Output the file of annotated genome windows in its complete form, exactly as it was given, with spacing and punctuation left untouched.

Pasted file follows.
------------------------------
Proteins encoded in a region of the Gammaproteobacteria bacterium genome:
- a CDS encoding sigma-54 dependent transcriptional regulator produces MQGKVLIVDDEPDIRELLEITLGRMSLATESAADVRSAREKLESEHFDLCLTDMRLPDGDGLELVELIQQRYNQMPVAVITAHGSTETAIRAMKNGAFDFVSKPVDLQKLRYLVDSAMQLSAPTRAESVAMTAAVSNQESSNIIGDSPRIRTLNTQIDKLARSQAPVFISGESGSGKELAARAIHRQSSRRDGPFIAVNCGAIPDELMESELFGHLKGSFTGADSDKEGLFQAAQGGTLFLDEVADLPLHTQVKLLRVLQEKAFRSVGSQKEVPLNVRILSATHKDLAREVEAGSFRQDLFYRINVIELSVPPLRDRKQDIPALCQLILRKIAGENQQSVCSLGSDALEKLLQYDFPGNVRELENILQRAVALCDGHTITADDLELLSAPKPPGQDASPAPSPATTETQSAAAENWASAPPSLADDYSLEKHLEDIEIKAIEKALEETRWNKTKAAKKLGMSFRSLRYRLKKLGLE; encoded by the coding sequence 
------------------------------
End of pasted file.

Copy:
Proteins encoded in a region of the Gammaproteobacteria bacterium genome:
- a CDS encoding sigma-54 dependent transcriptional regulator produces MQGKVLIVDDEPDIRELLEITLGRMSLATESAADVRSAREKLESEHFDLCLTDMRLPDGDGLELVELIQQRYNQMPVAVITAHGSTETAIRAMKNGAFDFVSKPVDLQKLRYLVDSAMQLSAPTRAESVAMTAAVSNQESSNIIGDSPRIRTLNTQIDKLARSQAPVFISGESGSGKELAARAIHRQSSRRDGPFIAVNCGAIPDELMESELFGHLKGSFTGADSDKEGLFQAAQGGTLFLDEVADLPLHTQVKLLRVLQEKAFRSVGSQKEVPLNVRILSATHKDLAREVEAGSFRQDLFYRINVIELSVPPLRDRKQDIPALCQLILRKIAGENQQSVCSLGSDALEKLLQYDFPGNVRELENILQRAVALCDGHTITADDLELLSAPKPPGQDASPAPSPATTETQSAAAENWASAPPSLADDYSLEKHLEDIEIKAIEKALEETRWNKTKAAKKLGMSFRSLRYRLKKLGLE; encoded by the coding sequence 